It’s been hard this month to avoid television specials warning of ominous prophesies foretelling a coming end of days, most notably the end of the Mayan calendar on December 21st, 2012. After watching one or two (or…five) of these “documentaries,” it’s clear that although these cultures weren’t prophesying the end of the world: They were forecasting a new era in human history.
If you’re a technology enthusiast, this new-era concept may not seem all that far-fetched. New technologies, like social media and smartphones enabled by the Internet, have revolutionized the way we live and spend our precious free time. The human race is unimaginably more connected, empowered and plugged in than it was just a decade ago.
A tipping point
The scary part, though, is this mass proliferation in life-changing technologies has just begun. Moore’s Law and futurists like Ray Kurzweil–who was just hired by Google–say we’re on an exponential, technological ride that will continue to get more extreme by the day. If new technologies are already radically changing the way we live, it won’t be too long before these technologies start fundamentally changing mankind’s most established political, economic and societal models. When these foundational elements start changing, we will certainly enter a new era in human history that may bear little resemblance to the former.
So, what does all of this conjecture have to do with marketing? If 2013 marks a new era in human history, many significant elements of mankind must change simultaneously. Thousands of tipping points would be blasted through across a wide range of topics and industries, from what we eat to how we educate. 2013 would have to mark the year when the majority starts following the early adopters in a big way.
Few industries are better positioned to tip in 2013 than the Internet marketing industry. It may be surprising, but Internet marketing is still the redheaded stepchild of the marketing industry, garnering a scant 17 percent of total advertising budgets. This is surprising because the last several years have marked incredible changes in the ways people digest media.
Forrester reported in 2010 that, for the first time, people spent as much time online as they did watching television. This year, it was reported that people spent more time watching their phones than they did television. Yet marketers still spend a little more than half as much on online advertising as they do on television advertising. As for the newspaper industry, it has shrunk 40 percent over the last decade and was ranked by IBISWorld as the country’s 5th fastest dying industry. Savvy newspapers are making up for declines in print consumption with new compelling digital presences.
This imbalance in marketing spend versus how people actually spend their time doesn’t make much sense; but people are creatures of habit and like to stick with what they’re already comfortable with. And today’s marketers are plenty comfortable with interrupting cable television audiences with commercials that are DVRed and skipped over 50% of the time.
But people do change, and most often they change during a singular event often referred to as a tipping point. The Law of Diffusion of Innovation states that after the first 16 percent of a market – the early adopters – start using a new technology, the majority will quickly tip and follow suit. With approximately 17 percent of advertising dollars being spent online, the Internet marketing tipping point has arrived.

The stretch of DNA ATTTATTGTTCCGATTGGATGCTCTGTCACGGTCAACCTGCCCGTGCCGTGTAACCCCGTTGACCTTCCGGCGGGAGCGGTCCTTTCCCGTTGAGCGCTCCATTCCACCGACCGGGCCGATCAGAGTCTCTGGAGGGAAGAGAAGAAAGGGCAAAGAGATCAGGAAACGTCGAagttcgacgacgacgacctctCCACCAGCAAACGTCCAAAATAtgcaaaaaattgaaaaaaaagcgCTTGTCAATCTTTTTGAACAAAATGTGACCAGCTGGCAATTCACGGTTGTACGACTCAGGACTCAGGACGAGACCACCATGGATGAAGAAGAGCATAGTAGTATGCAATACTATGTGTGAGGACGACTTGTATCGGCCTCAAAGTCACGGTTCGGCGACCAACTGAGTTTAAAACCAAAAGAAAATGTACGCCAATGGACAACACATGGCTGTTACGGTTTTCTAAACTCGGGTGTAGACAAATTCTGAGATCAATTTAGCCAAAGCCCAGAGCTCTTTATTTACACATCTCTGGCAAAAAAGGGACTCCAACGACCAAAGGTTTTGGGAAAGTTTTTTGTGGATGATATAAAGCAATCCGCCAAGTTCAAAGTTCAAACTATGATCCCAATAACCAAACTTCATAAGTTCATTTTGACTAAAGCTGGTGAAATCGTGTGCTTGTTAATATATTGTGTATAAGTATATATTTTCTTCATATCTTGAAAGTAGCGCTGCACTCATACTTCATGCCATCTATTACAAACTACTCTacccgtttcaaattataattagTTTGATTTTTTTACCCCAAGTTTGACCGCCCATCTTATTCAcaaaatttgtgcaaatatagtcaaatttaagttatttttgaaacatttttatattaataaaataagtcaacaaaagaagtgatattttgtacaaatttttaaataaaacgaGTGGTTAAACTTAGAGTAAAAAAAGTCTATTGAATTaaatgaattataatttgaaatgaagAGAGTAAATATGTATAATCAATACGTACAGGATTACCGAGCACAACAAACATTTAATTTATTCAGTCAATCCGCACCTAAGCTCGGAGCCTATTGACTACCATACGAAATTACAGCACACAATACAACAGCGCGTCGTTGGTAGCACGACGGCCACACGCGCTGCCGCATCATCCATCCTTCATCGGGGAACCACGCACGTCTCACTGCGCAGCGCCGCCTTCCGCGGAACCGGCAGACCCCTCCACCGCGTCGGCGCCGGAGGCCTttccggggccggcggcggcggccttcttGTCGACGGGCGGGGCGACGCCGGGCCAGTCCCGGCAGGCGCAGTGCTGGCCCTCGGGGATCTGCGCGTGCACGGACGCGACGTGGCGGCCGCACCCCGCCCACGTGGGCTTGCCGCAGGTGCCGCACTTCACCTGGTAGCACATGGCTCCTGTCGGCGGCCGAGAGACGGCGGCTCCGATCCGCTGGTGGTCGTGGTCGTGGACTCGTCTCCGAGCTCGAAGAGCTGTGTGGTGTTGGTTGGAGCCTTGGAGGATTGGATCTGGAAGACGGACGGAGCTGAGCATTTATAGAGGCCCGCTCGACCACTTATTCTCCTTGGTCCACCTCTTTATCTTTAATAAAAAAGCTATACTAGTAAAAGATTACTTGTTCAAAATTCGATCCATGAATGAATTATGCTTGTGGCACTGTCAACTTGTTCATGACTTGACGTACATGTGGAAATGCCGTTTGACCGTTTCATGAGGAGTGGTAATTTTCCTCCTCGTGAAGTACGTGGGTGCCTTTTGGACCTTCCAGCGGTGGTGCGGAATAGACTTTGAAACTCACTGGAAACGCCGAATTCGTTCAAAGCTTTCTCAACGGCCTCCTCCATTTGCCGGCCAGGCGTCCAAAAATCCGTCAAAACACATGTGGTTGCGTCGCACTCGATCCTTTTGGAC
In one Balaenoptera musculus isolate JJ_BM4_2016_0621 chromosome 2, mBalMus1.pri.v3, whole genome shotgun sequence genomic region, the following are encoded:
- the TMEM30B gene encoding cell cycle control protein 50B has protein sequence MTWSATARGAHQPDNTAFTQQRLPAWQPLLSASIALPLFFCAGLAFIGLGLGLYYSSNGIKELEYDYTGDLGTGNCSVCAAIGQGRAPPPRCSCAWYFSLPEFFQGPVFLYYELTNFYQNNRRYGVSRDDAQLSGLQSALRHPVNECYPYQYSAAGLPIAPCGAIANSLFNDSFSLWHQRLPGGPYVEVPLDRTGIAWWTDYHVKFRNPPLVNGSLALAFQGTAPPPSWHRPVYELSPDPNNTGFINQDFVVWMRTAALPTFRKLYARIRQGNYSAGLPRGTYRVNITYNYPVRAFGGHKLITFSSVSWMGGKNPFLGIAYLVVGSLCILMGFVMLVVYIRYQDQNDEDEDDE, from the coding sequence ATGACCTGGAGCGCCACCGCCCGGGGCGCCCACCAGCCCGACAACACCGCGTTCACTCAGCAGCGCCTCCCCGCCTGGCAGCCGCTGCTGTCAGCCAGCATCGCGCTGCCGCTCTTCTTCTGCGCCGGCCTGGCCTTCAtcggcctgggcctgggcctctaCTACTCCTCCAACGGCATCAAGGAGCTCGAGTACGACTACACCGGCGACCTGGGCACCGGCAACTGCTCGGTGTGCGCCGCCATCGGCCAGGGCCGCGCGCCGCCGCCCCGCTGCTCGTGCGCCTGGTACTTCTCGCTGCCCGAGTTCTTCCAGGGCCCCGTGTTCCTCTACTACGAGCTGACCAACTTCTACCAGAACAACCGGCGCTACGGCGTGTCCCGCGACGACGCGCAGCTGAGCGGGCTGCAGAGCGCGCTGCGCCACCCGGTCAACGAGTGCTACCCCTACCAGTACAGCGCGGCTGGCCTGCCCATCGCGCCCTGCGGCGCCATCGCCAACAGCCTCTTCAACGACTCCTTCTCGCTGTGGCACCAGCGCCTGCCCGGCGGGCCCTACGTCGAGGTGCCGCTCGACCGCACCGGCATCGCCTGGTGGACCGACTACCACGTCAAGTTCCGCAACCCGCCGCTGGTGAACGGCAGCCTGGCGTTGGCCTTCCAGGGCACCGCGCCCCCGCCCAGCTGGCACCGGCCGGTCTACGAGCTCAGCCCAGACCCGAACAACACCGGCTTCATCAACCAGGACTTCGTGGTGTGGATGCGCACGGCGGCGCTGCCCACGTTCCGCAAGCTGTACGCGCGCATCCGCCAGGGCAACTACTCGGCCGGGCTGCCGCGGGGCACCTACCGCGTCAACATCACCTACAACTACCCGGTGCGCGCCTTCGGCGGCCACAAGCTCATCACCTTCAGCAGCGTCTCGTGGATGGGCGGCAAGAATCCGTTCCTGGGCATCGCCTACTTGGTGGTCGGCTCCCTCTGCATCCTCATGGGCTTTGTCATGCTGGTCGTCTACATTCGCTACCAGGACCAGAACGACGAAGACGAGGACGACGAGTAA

A new marketing age
The justification for this coming transition in spending is further reinforced by all of the changes that have happened recently in the Internet marketing space. Just a year ago, Internet marketing channels, such as SEO, digital PR and social media operated independently of each other in silos. But 2012 has seen a convergence of these channels around common goals, such as building engaged digital communities. In fact, it’s becoming increasingly difficult to distinguish between these channels; it seems that they’re all employing very similar tactics and strategies, like content marketing, to achieve success. Convergence is key to mass adoption because it allows the majority to operate from the same playbook.
On the paid side, Facebook, LinkedIn and Twitter have each launched new and innovative ways for marketers to pay for ads on their networks, and retargeting has become an incredible method for converting prospects sitting on the fence. The value proposition for SEM is also as strong as ever.
The icing on the cake is that Internet marketing automation tools from ExactTarget, Hubspot, Eloqua, and Marketo are now allowing marketers to tie all of these channels together and accurately measure ROI down to the final touch. This tracking ability was almost unheard of in yesterday’s marketing era. As early adopters start discussing their immense returns on integrated Internet marketing campaigns, the majority will have all the data they need to start placing the lion’s share of their bets on the Internet.
The big hurdle marketers must overcome in this new age of marketing is providing Internet audiences with interesting and entertaining media that solves their problems. This is why IBM’s 2012 State of Marketing Survey estimates that inbound marketing will grow a whopping four-fold in 2013. The old model of interrupting audiences and forcing them to watch overproduced commercials does not work on an Internet of impatience, immediacy and skepticism. Hopefully, YouTube advertisers are learning this lesson as we speak.
The tipping point for Internet marketing mass adoption and associated spending is inevitable. A person doesn’t have to be a renowned prophet to come to the conclusion that the stars are aligning to make 2013 the perfect time for this long-awaited transition. December 21, 2012 will mark not only a new age in humanity, but a new age in marketing. Out with the old, and in with the new.